Toll bridge

From Academic Kids

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Paying toll on passing a bridge.--From a painted window in the cathedral of tournay (15th century).

A toll bridge is a bridge over which traffic may pass upon payment of a fee, or 'toll'. Some major facilities may be in combination with a tunnel and are called a bridge-tunnel complex.

See main article toll road for more general information.


History, ownership

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Toll booth at Mississippi River Bridge at St. Louis, Missouri U.S. Library of Congress

The practice of collecting tolls on bridges probably harks back to the days of ferry crossings where people paid a fee to be ferried across stretches of water. As boats became impractical to carry large loads, ferry operators looked for new sources of revenue. Having built a bridge, they hoped to recoup their investment by charging tolls for people, animals, vehicles and goods to cross it.

Many of London's bridges across the River Thames started out as toll bridges but were taken over by the Metropolitan Board of Works during the 19th century. However, the practice of building bridges for private (or local authority) gain continues.

In the United States, private ownership of toll bridges peaked in the mid 19th century, and by the turn of the twentieth century most toll bridges were taken over by state highway departments. In some instances, a quasi-governmental authority was formed, and toll revenue bonds were issued to raise funds for construction and/or operation of the facility.

Removal/continuation of tolls

In some instances, tolls have been removed after retirement of the toll revenue bonds issued to raise funds for construction and/or operation of the facility. Examples of such a facilities were tolls were removed include the Robert E. Lee Memorial Bridge in Richmond, Virginia which carries U.S. Highway 1 across the James River, and the 4.5-mile long James River Bridge 80 miles downstream which carries U.S. Highway 17 across the river of the same name near its mouth at Hampton Roads. In other cases, especially major facilities such as the Chesapeake Bay Bridge near Annapolis, Maryland, and the George Washington Bridge over Hudson River between New York City and New Jersey, the continued collection of tolls provides a dedicated source of funds for ongoing maintenance and improvements.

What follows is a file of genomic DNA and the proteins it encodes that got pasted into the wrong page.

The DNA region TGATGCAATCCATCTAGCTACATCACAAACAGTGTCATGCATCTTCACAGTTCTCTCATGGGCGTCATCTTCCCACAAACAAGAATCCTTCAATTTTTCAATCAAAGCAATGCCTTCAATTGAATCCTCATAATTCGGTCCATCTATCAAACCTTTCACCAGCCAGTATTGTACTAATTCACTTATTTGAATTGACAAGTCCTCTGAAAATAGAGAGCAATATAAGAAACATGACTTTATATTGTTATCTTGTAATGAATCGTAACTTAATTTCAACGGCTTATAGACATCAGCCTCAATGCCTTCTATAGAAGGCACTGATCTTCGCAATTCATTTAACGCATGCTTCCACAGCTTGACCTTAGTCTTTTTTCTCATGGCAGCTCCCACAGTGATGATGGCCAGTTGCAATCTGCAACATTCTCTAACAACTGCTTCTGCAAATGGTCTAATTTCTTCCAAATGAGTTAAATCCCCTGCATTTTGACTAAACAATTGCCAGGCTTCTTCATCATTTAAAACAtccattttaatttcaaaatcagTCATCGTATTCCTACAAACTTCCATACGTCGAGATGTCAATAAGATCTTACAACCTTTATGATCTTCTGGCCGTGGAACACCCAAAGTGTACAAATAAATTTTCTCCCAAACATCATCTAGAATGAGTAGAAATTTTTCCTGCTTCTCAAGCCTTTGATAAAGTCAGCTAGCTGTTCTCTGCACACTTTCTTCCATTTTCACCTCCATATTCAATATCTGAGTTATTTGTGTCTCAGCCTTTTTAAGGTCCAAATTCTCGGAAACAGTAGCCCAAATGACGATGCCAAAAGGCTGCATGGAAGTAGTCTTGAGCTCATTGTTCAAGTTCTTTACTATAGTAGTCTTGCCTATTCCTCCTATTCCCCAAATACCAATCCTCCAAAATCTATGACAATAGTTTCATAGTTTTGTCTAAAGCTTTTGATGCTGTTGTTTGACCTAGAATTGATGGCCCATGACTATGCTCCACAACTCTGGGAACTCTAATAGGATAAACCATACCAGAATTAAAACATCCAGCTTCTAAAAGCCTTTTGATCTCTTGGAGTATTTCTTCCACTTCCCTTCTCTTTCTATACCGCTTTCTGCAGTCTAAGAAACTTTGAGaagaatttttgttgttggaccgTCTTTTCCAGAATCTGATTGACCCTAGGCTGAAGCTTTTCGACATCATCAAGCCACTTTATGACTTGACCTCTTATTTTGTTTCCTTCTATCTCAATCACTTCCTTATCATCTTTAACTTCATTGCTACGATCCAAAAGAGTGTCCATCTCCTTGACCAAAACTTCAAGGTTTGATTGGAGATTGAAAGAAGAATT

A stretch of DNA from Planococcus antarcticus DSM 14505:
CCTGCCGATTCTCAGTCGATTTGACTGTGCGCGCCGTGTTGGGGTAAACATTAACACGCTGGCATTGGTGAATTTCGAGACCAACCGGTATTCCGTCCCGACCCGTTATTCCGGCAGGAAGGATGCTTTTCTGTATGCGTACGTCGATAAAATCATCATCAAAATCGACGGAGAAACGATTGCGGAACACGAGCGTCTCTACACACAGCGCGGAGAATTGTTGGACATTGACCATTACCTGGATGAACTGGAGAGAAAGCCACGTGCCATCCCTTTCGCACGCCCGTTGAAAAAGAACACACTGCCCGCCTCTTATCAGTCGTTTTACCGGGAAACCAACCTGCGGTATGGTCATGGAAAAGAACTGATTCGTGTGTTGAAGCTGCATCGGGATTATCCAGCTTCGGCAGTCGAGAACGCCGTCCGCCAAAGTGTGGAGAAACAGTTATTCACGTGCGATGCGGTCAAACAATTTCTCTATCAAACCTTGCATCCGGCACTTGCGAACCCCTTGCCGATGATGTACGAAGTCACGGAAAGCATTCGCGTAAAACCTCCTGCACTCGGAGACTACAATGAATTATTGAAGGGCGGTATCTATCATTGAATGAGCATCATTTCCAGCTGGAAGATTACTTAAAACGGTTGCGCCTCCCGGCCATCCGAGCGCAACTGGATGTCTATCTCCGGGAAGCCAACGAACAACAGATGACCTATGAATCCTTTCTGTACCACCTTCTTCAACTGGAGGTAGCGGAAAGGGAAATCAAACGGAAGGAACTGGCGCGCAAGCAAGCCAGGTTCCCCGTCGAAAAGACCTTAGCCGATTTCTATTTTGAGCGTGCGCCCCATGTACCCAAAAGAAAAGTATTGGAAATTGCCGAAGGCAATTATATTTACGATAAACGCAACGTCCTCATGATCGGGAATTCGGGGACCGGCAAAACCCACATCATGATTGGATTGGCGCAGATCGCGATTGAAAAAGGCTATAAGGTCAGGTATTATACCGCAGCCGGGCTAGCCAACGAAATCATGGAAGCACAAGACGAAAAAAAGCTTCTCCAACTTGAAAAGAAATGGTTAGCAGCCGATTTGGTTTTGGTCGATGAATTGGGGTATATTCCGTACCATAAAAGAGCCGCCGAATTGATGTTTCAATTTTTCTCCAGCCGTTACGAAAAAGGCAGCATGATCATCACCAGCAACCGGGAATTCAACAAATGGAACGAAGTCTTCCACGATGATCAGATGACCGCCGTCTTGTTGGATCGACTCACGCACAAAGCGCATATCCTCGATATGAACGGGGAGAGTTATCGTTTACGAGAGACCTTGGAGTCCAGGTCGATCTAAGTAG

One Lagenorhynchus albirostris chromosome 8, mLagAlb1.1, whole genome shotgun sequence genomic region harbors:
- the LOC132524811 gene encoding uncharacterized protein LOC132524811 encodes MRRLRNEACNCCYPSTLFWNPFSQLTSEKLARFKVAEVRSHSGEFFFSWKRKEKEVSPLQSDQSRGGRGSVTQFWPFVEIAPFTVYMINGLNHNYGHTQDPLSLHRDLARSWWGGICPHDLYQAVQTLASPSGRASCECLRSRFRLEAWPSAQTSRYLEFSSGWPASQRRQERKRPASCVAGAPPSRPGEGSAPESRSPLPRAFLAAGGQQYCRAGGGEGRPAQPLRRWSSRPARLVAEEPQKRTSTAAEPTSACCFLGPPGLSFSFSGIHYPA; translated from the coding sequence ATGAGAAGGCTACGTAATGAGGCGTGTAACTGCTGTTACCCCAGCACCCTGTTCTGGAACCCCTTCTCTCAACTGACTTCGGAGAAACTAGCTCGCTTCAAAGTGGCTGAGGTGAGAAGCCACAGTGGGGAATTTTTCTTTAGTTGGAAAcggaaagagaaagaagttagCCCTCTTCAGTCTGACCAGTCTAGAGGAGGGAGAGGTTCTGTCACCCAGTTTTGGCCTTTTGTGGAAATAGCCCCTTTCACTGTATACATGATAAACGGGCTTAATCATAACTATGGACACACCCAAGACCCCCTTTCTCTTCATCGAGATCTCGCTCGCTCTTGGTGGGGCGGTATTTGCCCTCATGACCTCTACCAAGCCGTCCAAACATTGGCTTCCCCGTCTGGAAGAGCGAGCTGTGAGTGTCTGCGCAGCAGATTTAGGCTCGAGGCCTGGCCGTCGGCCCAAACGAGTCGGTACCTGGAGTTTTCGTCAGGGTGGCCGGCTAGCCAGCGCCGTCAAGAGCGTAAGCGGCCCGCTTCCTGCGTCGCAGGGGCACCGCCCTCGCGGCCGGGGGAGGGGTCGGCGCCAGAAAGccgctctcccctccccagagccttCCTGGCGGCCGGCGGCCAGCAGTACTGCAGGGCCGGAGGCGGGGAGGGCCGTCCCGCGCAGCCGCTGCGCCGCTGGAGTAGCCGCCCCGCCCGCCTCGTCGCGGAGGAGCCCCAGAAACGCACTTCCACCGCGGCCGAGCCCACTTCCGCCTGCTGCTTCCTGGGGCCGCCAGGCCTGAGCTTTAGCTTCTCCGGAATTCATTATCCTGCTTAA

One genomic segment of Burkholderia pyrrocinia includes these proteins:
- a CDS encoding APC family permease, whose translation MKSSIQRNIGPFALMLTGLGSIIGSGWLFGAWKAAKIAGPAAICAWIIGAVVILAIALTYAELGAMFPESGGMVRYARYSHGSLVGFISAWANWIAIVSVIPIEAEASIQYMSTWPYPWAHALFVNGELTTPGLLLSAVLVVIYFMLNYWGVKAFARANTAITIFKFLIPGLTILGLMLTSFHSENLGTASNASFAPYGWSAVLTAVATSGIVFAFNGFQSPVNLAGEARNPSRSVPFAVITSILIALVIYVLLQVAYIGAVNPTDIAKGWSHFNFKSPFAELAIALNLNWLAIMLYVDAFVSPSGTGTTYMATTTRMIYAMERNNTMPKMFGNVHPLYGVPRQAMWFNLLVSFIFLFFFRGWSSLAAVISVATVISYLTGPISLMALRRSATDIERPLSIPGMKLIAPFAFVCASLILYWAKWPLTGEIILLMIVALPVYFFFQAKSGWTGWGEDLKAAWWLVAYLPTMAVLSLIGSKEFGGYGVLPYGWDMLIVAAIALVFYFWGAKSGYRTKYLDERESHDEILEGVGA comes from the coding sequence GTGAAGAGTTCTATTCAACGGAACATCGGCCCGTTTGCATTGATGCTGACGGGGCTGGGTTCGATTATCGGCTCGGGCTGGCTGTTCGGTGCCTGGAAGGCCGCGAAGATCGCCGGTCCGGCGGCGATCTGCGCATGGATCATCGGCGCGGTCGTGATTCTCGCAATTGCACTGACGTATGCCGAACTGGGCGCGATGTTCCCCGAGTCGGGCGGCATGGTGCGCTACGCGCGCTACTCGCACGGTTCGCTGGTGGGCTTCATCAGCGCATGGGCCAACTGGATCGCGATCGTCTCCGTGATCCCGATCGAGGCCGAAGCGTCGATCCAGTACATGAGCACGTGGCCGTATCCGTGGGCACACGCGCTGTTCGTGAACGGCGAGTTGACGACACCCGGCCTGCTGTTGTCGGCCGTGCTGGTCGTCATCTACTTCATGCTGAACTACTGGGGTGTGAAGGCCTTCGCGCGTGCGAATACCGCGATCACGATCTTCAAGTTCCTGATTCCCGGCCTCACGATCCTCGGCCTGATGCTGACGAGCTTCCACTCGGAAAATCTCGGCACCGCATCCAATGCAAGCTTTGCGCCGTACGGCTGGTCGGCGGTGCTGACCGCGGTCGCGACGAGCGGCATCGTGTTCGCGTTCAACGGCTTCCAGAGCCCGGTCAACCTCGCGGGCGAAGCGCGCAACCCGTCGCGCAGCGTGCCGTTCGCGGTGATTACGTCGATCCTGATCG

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Toll plaza at the Rainbow Bridge, Niagara County, New York U.S. Library of Congress

In Scotland, the Scottish Parliament purchased the Skye Bridge from its owners in late 2004, ending the requirement to pay an unpopular expensive toll to cross to Skye from the mainland.

Toll collection

It has become increasingly common for a toll bridge to only charge a fee in one direction. This helps reduce the traffic congestion in the other direction, and generally does not significantly reduce revenue, especially when those traveling the one direction are forced to come back over the same or a different toll bridge.

Toll avoidance: shunpiking

A practice known as shunpiking evolved which entails finding another route for the specific purpose of avoiding payment of tolls.

In some situations where the tolls were increased or felt to be unreasonably high, informal shunpiking by individuals escalated into a form of boycott by regular users, with the goal of applying the financial stress of lost toll revenue to the authority determining the levy.

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Toll rates at Connecticut River Bridge between New Hampshire and Vermont U.S. Library of Congress

One such example of shunpiking as a form of boycott occurred at the James River Bridge in eastern Virginia. After years of lower than anticipated revenues on the narrow privately-funded structure built in 1928, the state of Virginia finally purchased the facility in 1949 and increased the tolls in 1955 without visibly improving the roadway, with the notable exception of a new toll plaza.

The increased toll rates incensed the public and business users alike. In a well-publicized example of shunpiking, Joseph W. Luter Jr., head of Smithfield Packing Company, the producer of world-famous Smithfield Hams, ordered his truck drivers to take a different route and cross a smaller and cheaper bridge. Tolls continued for 20 more years, and were finally removed from the old bridge in 1975 when construction began on a toll-free replacement structure.

Historic examples of toll bridges

North America

Modern examples of toll bridges


North America


See also


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